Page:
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March Tournament Brings out “Madness” in College Basketball Fans

They don’t call it March Madness for nothing, and that’s because of the sheer unpredictability of the event. In 2015, NC State, seeded eighth, shocked No. 1 seed Villanova in the second round. In 2005, the 10th-seeded Wolfpack upset their way into the Sweet 16. You can almost depend on a double-digit seed winning at least one, if not two or more, games in this year’s Tournament.

They don’t call it March Madness for nothing, and that’s because of the sheer unpredictability of the event. In 2015, NC State, seeded eighth, shocked No. 1 seed Villanova in the second round. In 2005, the 10th-seeded Wolfpack upset their way into the Sweet 16. You can almost depend on a double-digit seed winning at least one, if not two or more, games in this year’s Tournament.

The onset of symptoms can come on rapidly.

Dry mouth. Sweaty palms. Loss of voice. Rapid heartbeat. Fits of anger and euphoria.

And it can last for weeks.

It’s time for the annual phenomenon known as “March Madness” or “The Big Dance,” when scores of people in all walks of life become hard-core college basketball fans, filing out brackets for bragging rights and maybe a big payday while sweating out every pulsating moment.

By the time a champion is crowned on April 2, the Tournament will have staged 67 games as fans, some with a dog in the fight and others just rooting for the underdog, take part in the pure pandemonium that captivates and, in a way, galvanizes an entire nation for three weeks.

Just drop by about any sports bar and see for yourself.

“It’s a fun, cool and unique environment with tons of games we can put on different TVs,” says Casey Valdez, the operations general manager at Buffalo Wild Wings on North Academy in Colorado Springs. “I think it’s impossible not to see the energy it creates.”

That energy will have a little extra juice if one or more teams from Colorado can grab one of the 68 spots in the annual event. The University of Colorado has reached The Dance several times, most recently in 2012-14 and 2016, while Colorado State took part in 2012-13 and Air Force in 2004 and 2006.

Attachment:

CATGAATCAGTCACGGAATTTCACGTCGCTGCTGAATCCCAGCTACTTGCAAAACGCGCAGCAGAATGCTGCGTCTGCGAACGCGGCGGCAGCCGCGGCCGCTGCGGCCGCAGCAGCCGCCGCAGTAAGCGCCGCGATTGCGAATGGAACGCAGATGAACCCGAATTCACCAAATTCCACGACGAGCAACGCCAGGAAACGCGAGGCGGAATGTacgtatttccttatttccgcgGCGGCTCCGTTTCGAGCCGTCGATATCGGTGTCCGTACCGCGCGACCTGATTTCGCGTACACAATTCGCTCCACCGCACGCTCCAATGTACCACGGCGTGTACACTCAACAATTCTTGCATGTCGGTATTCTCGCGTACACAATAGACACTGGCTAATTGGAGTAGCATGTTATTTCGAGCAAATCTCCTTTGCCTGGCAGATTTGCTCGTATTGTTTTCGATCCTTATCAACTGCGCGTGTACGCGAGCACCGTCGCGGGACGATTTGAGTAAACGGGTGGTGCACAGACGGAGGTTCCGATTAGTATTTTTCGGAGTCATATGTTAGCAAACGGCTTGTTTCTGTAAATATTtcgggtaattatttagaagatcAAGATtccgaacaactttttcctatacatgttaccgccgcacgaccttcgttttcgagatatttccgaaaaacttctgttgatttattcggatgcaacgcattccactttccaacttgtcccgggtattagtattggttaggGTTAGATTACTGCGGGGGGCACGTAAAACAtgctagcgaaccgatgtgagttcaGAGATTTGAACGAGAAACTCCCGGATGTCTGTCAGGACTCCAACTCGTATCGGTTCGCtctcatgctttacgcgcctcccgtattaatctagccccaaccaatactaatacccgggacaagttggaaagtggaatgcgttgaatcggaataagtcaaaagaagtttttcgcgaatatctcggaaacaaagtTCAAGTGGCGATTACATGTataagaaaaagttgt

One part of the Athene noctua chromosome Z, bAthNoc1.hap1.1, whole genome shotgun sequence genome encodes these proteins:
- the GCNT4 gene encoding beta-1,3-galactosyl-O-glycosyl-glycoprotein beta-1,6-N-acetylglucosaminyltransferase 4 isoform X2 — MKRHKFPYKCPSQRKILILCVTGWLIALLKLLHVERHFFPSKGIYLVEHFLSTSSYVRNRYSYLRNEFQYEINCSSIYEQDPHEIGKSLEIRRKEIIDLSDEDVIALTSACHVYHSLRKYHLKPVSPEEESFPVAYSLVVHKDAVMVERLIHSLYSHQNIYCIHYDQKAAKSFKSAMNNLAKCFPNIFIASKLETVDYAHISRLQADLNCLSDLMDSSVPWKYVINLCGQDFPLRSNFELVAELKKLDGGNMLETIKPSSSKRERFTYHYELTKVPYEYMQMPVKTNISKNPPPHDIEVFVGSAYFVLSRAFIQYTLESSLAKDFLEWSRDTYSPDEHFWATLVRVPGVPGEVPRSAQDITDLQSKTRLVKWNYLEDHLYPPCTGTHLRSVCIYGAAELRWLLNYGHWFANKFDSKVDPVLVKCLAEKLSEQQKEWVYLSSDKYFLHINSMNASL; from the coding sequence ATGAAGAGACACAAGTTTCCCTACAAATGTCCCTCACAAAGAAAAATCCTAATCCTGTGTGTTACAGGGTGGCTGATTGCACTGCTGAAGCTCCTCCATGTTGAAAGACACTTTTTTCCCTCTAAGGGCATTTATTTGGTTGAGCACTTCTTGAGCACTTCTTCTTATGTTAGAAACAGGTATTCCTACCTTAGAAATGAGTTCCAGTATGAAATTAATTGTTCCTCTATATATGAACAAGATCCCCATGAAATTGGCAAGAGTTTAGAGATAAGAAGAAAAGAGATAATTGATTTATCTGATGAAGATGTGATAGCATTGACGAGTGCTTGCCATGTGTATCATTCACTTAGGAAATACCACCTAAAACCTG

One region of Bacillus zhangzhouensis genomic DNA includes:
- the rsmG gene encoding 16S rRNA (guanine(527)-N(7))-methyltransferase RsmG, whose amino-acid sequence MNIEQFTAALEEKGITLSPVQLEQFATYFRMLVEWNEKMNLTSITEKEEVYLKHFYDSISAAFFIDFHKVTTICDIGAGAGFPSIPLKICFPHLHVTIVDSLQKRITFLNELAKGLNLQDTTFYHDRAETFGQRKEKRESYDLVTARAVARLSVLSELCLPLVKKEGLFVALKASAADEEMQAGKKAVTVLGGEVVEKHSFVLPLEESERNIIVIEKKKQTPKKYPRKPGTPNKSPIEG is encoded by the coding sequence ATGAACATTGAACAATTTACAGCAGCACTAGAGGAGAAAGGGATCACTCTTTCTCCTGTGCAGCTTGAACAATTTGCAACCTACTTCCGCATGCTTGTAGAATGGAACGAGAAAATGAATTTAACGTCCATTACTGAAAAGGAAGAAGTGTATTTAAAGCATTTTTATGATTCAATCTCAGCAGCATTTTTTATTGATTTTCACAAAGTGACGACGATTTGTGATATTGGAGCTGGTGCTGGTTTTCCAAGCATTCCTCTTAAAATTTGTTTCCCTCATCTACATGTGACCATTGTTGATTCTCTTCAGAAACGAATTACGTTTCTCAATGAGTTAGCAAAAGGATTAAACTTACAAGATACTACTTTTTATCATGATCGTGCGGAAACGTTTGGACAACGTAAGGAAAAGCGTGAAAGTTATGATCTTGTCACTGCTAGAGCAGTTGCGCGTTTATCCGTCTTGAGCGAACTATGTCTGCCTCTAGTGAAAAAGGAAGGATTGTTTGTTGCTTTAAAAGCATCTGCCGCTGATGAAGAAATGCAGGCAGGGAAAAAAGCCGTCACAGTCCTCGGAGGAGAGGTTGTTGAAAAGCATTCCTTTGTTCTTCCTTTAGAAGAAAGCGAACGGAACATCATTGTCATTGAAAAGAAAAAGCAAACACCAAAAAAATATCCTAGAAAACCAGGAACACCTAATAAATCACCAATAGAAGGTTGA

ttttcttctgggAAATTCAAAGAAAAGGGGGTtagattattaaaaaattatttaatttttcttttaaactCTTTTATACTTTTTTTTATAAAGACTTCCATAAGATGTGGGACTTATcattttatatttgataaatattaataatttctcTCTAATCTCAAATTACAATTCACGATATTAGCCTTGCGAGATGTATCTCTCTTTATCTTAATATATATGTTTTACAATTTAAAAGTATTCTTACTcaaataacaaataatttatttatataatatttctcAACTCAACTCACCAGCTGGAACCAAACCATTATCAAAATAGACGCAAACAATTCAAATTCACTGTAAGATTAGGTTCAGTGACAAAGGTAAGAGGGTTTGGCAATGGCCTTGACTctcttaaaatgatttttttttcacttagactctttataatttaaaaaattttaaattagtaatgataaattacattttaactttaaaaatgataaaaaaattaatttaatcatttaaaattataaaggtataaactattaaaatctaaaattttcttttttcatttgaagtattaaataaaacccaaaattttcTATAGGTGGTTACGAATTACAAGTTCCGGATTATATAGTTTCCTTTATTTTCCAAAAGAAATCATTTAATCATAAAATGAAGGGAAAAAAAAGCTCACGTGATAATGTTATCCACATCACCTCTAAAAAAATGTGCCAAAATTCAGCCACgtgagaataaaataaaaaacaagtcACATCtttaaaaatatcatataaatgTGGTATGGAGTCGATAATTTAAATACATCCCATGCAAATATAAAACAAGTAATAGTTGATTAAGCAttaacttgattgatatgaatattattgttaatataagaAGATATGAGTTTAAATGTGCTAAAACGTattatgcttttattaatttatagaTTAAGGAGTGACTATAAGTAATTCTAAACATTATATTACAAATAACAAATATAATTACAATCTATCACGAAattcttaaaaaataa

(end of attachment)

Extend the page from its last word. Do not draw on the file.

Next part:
The mega-event gets its start on March 11, when the nation will have its eyes on the Selection Sunday show on CBS. During the telecast, the 68-team bracket will be revealed, region by region, as sports prognosticators begin breaking down the games, who they predict will make the Final Four and reign as the champ.

And at the same time, millions will print and fill out brackets, hoping to show up those so-called experts.

According to a recent estimate by the American Gaming Association, some 40 million Americans are expected to complete more than 70 million brackets and wager approximately $9 billion on the NCAA Tournament.

Games start with what’s called the First Four on March 13-14 in Dayton, Ohio, featuring two contests each day in which teams try to advance into the main bracket of 64.

Then on March 15-16 – a period some call the best two days in sports every year – 32 games take place in a feeding frenzy of basketball. The first of the 16 daily games start with tipoffs just after 10 a.m., and some 12 hours later the final buzzer will sound.

This is when the true magic happens because of the way the bracket is constructed, seeding each team 1-16. In each region, No. 1 plays No. 16, No. 2 meets No. 15, and so on, in the first round. Usually, the favorite wins, but every year, a double-digit seed captivates the nation, doing the seemingly unthinkable by taking down a top team.

Sometimes, these “Cinderella” stories go one step farther. In 2013, 15th-seeded Florida Gulf Coast, No. 13 La Salle and No. 12 Oregon all upset their way through the first weekend. 

By the end of the event’s fourth day, March 18, the Sweet 16 will be known, and the nation will have a mere 72 hours to get ready for the next round of games. On March 25, we’ll be down to the Final Four, which will battle it out the following weekend in San Antonio.

Don’t worry about your bracket, which probably will be riddled with X’s by the end of the first weekend. You won’t be alone. Some mathematicians believe it’s next to impossible to pick every game right, putting the odds somewhere around 1 in 128 billion.

Your chances at winning the Powerball are significantly better at 1 in 292 million.

So don’t sweat the small stuff. Just enjoy the action in the comfort of home or perhaps with the friends you’ll meet at a place that offers a larger TV and made-to-order food and snacks.

“There’s something about the camaraderie you get by watching college basketball games with people you don’t know,” said Brian Fortner, the co-owner of Heidi’s Sports Bar in eastern Colorado Springs. “Everyone shows up to see what’s going on. There are some guys who get pretty wild about it. March Madness is a big deal.”

Believe it or not, that wasn’t always the case.

The Tournament was first staged in 1939 with only eight teams competing and for years lagged in prestige behind the National Invitational Tournament (NIT). Through gradual expansion (32 teams by 1975, 48 by 1982 and up to 64 in 1985) and TV coverage, the NCAA Tournament became one of the most famous and anticipated sports events in the country.

How big is it now? Two years ago, the NCAA announced an eight-year extension of its TV deal with Turner Broadcasting and CBS Sports for a combined total rights fee of $8.8 billion.

It’s unlike anything else in sports, and it’s time, once again, for the Madness to begin.